What’s with the funny symbols on Twitter?

on May 11, 2009

Thanks to Oprah (@oprah), the CNN (@cnn) / Ashton Kutcher (@aplusk) follower race, and almost every other news organization, there has been a recent influx of non-tech users being introduced to the wonderful world of Twitter.  In general, Twitter is a pretty basic system to use and understand: it centers around the simple question “What are you doing?”, allowing people to post everything from late breaking news, to their opinions of the local record store, to raising money for a good cause, to sharing the exploits of their cute little puppy.

There is one question about “what’s with the funny symbols?” that I’ve gotten a few times from Twitter newbies, so I figured I’d write a quick post shedding a little light on the subject, and hopefully provide a little insight into how to quickly become a Twitter power user.

There are three primary symbols that are used through Twitter: “@”, “RT”, and “#”.

The “@” is used to signify when a particular post is addressed to or references someone. For example, if someone wanted to reply to something that I said, they would preface their post with “@chayner” (“chayner” is my Twitter username). The “@” symbol could also be used later in the post to reference someone (ie: “I am going to the movies with @chayner”).

The “RT” is short for “ReTweet”. You would use “RT” if you wanted to pass on what someone else has already said. The typical syntax is “RT @username: [original post]” where the @username is the username of the person who original made the statement.  An example of this would be: “RT @centresource: Congrats to our recently-launched client, the Two Futures Project, for being featured on the Huffington Post: http://www.urlzen.com/env“.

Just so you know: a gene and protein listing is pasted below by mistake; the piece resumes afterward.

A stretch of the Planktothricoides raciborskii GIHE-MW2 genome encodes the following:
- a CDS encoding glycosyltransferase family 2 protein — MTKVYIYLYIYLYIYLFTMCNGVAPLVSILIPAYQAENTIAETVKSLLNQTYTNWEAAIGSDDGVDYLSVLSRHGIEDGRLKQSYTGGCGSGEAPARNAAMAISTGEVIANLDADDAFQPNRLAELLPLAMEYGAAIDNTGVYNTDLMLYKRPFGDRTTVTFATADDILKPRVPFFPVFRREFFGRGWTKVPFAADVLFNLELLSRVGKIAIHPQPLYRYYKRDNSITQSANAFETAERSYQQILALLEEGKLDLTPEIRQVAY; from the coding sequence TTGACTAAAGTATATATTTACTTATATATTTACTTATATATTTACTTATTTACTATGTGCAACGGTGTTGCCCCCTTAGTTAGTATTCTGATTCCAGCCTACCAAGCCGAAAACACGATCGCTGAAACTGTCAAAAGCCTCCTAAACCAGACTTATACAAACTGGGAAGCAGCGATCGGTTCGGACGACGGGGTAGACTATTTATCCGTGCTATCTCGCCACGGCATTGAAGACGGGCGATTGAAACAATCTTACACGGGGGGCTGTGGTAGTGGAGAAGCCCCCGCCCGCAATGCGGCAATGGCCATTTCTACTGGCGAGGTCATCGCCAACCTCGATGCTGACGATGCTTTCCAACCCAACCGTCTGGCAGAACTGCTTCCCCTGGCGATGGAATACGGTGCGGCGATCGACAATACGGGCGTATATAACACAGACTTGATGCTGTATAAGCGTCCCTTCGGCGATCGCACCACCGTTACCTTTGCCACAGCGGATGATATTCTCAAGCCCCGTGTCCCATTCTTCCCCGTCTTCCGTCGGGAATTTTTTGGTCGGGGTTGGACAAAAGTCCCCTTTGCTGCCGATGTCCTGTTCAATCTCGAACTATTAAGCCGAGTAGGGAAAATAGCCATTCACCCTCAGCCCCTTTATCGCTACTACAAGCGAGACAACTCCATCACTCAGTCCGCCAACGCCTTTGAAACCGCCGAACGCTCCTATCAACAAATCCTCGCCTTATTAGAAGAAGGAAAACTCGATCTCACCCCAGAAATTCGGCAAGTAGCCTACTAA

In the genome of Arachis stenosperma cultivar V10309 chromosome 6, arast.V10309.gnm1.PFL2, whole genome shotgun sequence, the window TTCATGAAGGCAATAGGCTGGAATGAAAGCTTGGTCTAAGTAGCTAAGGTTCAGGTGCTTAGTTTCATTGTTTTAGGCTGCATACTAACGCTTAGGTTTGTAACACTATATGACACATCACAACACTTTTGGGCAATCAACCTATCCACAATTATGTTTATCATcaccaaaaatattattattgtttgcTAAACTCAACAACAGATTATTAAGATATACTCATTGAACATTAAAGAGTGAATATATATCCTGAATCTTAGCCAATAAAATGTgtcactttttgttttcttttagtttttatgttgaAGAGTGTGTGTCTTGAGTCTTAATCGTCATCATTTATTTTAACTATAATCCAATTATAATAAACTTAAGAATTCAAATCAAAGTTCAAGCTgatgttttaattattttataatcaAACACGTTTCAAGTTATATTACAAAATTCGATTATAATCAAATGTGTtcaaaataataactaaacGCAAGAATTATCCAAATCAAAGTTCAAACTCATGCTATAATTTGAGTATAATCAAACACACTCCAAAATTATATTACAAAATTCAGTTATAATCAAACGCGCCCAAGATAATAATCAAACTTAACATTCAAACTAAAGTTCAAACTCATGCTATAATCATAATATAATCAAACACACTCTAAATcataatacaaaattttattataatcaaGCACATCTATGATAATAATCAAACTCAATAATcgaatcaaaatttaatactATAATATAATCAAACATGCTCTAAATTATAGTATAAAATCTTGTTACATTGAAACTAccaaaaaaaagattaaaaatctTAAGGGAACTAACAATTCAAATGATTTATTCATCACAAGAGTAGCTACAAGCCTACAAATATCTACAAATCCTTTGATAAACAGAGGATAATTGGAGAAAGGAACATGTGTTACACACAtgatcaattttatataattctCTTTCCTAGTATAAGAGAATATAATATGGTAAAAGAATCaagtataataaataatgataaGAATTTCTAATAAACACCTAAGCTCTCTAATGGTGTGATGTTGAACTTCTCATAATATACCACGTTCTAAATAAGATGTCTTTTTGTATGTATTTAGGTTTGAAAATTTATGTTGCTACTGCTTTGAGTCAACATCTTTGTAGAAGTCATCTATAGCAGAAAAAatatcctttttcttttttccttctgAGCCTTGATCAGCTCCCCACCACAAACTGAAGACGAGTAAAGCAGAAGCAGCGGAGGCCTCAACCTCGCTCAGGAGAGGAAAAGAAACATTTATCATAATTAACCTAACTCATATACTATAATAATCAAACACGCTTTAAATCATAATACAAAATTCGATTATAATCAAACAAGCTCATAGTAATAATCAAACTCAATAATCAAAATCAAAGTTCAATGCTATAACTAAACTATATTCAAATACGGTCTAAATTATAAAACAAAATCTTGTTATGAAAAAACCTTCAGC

The “#” is used to tag an event, meme, or other keyword to group Twitter posts together. This is also known as a “hashtag”. This allows people to use http://search.twitter.com to search for posts on given topics, or even use sites like http://www.tweetchat.com to “chat” with others by all using the hashtag. For example, I’ve watched Red Sox games with other fans throughout the country, by following and responding to any post that includes #redsox.

Are there other symbols that you’re seeing that wou have no idea what they mean?  Leave us a comment, and we’ll update this post to include a description / example.

For a more detailed tutorial for Twitter beginners, check out this amazing post by Nashville’s own Michael Hyatt (@michaelhyatt), CEO at Thomas Nelson, and an avid Twitter’er.